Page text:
Bitcoin Price Evolution When the Fed Rates Hike – The Past Shows Us That There Is No Reason To Panic
History Doesn't Repeat Itself, but It Often Rhymes.
After several months of waiting and procrastination, the Fed has finally taken action by raising the key rates. If I say finally, it's because, just like me, you must have had the feeling that Jerome Powell was constantly taking precautions since the summer of 2021 saying that it was going to happen soon.
The soon will have lasted a little over 6 months in the end. This will have allowed investors in the financial markets to prepare for the news. When this happens, there is a feeling that the market has already moved on.
It must be said that the war between Ukraine and Russia has totally diverted attention from the main risks identified at the end of 2021: the COVID-19 and potential new waves, but also inflation which now reaches 7.9% in America in February 2022. Between risk and uncertainty, the central bankers of the world's major economic powers were faced with a dilemma.
The Fed, therefore, decided to go sparingly. Rates are rising by only 0.25% for the moment. Six more hikes are announced for 2022, but Jerome Powell says the Fed will adapt to the situation in real-time. At the end of the FOMC meeting, Jerome Powell took the opportunity to specify that the Fed will also start reducing its balance sheet. Probably starting in May, but nothing definitive yet.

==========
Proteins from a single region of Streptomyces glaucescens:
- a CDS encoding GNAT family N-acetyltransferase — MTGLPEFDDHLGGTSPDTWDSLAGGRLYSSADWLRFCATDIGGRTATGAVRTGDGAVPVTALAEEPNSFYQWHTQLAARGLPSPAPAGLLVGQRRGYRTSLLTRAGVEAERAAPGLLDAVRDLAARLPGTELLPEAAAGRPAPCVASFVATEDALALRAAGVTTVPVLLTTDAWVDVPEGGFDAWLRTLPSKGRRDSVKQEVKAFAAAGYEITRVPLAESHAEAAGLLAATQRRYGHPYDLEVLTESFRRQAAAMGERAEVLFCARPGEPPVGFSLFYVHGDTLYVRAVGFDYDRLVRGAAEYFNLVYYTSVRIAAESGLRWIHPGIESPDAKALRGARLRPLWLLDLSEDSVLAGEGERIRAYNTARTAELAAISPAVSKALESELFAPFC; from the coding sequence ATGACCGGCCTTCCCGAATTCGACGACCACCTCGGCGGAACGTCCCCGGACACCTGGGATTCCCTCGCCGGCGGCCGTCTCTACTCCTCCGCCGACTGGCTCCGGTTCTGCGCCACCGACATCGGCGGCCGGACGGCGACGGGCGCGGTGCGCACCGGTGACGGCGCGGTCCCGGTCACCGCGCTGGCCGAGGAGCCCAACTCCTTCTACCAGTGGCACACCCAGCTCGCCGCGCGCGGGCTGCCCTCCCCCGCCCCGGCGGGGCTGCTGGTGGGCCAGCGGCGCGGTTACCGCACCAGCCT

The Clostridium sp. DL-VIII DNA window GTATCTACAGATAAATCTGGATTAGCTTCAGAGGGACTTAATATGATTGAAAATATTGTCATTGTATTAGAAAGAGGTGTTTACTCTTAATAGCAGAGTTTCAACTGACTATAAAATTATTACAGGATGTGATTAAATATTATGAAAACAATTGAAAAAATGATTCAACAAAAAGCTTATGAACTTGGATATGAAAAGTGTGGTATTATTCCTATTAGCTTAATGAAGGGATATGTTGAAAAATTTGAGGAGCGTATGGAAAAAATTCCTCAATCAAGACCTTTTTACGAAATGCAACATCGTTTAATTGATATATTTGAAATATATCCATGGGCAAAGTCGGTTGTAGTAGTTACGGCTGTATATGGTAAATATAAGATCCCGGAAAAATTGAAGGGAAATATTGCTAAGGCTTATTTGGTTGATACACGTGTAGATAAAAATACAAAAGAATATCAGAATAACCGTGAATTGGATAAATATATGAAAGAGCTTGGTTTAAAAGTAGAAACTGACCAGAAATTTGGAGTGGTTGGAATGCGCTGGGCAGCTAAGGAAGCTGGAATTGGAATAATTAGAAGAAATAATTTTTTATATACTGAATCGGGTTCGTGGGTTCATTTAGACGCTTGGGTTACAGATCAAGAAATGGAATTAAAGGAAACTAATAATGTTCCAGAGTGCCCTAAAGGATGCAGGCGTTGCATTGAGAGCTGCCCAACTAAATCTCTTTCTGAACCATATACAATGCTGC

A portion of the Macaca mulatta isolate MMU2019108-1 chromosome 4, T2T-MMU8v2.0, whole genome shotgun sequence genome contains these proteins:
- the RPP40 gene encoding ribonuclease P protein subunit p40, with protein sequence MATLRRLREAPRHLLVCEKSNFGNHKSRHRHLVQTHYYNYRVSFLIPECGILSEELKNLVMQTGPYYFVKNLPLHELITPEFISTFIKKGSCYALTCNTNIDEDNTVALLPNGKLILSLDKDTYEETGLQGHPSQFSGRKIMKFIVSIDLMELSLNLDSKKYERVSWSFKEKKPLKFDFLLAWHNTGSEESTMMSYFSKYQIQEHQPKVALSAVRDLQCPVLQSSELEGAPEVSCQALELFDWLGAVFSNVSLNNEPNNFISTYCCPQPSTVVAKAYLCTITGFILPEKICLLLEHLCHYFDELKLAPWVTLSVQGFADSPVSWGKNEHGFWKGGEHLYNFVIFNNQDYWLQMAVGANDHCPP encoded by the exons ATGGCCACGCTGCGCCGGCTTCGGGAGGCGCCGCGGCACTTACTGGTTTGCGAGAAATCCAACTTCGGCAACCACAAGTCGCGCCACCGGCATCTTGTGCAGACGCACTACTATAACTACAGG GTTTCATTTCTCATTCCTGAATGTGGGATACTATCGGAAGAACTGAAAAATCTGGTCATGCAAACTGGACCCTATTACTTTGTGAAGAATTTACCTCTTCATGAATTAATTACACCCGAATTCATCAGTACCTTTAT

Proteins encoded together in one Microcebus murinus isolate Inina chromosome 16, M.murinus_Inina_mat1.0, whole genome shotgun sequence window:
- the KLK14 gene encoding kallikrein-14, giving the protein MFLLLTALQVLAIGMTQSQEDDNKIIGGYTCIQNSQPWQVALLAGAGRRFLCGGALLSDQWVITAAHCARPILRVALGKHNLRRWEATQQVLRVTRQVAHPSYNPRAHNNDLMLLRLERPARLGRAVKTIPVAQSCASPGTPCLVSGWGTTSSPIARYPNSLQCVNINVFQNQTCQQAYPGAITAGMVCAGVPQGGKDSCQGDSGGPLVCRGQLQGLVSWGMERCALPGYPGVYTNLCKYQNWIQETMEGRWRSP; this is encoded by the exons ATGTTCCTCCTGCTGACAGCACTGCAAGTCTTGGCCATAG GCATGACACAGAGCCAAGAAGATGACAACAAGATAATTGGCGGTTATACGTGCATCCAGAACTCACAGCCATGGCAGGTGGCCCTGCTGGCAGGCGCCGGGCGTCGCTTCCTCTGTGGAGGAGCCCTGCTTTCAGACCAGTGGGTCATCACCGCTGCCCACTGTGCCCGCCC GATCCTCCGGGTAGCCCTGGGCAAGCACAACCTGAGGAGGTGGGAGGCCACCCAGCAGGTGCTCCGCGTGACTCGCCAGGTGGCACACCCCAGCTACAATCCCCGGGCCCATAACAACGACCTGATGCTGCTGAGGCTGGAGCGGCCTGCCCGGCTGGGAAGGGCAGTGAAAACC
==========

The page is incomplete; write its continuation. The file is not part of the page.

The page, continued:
A balance sheet that has reached almost $9T and that has increased parabolically since March 2020:
The reduction of the Fed's balance sheet will be done in the same way as between 2017 and 2019, according to Jerome Powell. The Fed will be careful not to move too fast or it will completely freeze the US economy.
Bitcoin price evolution when the Fed raises rates
Many investors are wondering what the impact of the Fed's change in monetary policy will be with the start of a tightening cycle in mid-2022. Some are even imagining the worst, talking about a Bear Market for Bitcoin, and a crash for the stock market.
So I looked at the recent past to see what might be in store for us. After all, as Mark Twain said, if history does not repeat itself, it often rimes. So analyzing past market responses to this type of monetary policy event is an interesting thing.